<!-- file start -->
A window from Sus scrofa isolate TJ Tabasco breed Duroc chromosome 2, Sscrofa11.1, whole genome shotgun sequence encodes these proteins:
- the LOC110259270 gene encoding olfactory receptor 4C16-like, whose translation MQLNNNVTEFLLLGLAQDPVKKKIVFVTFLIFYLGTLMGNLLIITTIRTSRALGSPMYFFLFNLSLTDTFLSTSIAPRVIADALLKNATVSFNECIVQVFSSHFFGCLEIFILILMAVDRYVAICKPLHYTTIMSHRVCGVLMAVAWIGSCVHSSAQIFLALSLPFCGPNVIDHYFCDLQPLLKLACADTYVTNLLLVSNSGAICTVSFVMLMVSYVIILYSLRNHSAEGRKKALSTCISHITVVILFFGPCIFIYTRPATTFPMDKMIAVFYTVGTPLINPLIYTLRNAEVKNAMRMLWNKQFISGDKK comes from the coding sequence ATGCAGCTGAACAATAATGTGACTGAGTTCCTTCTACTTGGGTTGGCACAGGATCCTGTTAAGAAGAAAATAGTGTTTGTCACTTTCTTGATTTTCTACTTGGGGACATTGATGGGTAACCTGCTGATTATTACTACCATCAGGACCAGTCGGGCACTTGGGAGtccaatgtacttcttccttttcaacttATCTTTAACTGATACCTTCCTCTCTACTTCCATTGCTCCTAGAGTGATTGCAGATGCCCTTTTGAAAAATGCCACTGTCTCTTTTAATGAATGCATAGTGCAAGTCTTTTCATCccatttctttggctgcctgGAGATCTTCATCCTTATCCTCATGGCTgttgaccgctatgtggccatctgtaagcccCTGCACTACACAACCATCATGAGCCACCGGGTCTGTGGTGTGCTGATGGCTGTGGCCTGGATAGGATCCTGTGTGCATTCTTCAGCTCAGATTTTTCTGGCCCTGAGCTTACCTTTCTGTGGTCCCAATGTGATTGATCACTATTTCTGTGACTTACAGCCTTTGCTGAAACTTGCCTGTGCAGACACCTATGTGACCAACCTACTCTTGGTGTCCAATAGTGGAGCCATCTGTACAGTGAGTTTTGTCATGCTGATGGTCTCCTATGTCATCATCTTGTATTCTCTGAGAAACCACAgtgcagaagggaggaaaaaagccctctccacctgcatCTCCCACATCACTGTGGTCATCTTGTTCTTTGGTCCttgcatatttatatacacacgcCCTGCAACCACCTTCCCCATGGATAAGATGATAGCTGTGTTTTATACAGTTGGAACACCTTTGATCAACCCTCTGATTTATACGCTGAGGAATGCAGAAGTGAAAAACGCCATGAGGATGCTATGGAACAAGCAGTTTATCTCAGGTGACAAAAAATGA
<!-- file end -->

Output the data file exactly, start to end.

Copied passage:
A window from Sus scrofa isolate TJ Tabasco breed Duroc chromosome 2, Sscrofa11.1, whole genome shotgun sequence encodes these proteins:
- the LOC110259270 gene encoding olfactory receptor 4C16-like, whose translation MQLNNNVTEFLLLGLAQDPVKKKIVFVTFLIFYLGTLMGNLLIITTIRTSRALGSPMYFFLFNLSLTDTFLSTSIAPRVIADALLKNATVSFNECIVQVFSSHFFGCLEIFILILMAVDRYVAICKPLHYTTIMSHRVCGVLMAVAWIGSCVHSSAQIFLALSLPFCGPNVIDHYFCDLQPLLKLACADTYVTNLLLVSNSGAICTVSFVMLMVSYVIILYSLRNHSAEGRKKALSTCISHITVVILFFGPCIFIYTRPATTFPMDKMIAVFYTVGTPLINPLIYTLRNAEVKNAMRMLWNKQFISGDKK comes from the coding sequence ATGCAGCTGAACAATAATGTGACTGAGTTCCTTCTACTTGGGTTGGCACAGGATCCTGTTAAGAAGAAAATAGTGTTTGTCACTTTCTTGATTTTCTACTTGGGGACATTGATGGGTAACCTGCTGATTATTACTACCATCAGGACCAGTCGGGCACTTGGGAGtccaatgtacttcttccttttcaacttATCTTTAACTGATACCTTCCTCTCTACTTCCATTGCTCCTAGAGTGATTGCAGATGCCCTTTTGAAAAATGCCACTGTCTCTTTTAATGAATGCATAGTGCAAGTCTTTTCATCccatttctttggctgcctgGAGATCTTCATCCTTATCCTCATGGCTgttgaccgctatgtggccatctgtaagcccCTGCACTACACAACCATCATGAGCCACCGGGTCTGTGGTGTGCTGATGGCTGTGGCCTGGATAGGATCCTGTGTGCATTCTTCAGCTCAGATTTTTCTGGCCCTGAGCTTACCTTTCTGTGGTCCCAATGTGATTGATCACTATTTCTGTGACTTACAGCCTTTGCTGAAACTTGCCTGTGCAGACACCTATGTGACCAACCTACTCTTGGTGTCCAATAGTGGAGCCATCTGTACAGTGAGTTTTGTCATGCTGATGGTCTCCTATGTCATCATCTTGTATTCTCTGAGAAACCACAgtgcagaagggaggaaaaaagccctctccacctgcatCTCCCACATCACTGTGGTCATCTTGTTCTTTGGTCCttgcatatttatatacacacgcCCTGCAACCACCTTCCCCATGGATAAGATGATAGCTGTGTTTTATACAGTTGGAACACCTTTGATCAACCCTCTGATTTATACGCTGAGGAATGCAGAAGTGAAAAACGCCATGAGGATGCTATGGAACAAGCAGTTTATCTCAGGTGACAAAAAATGA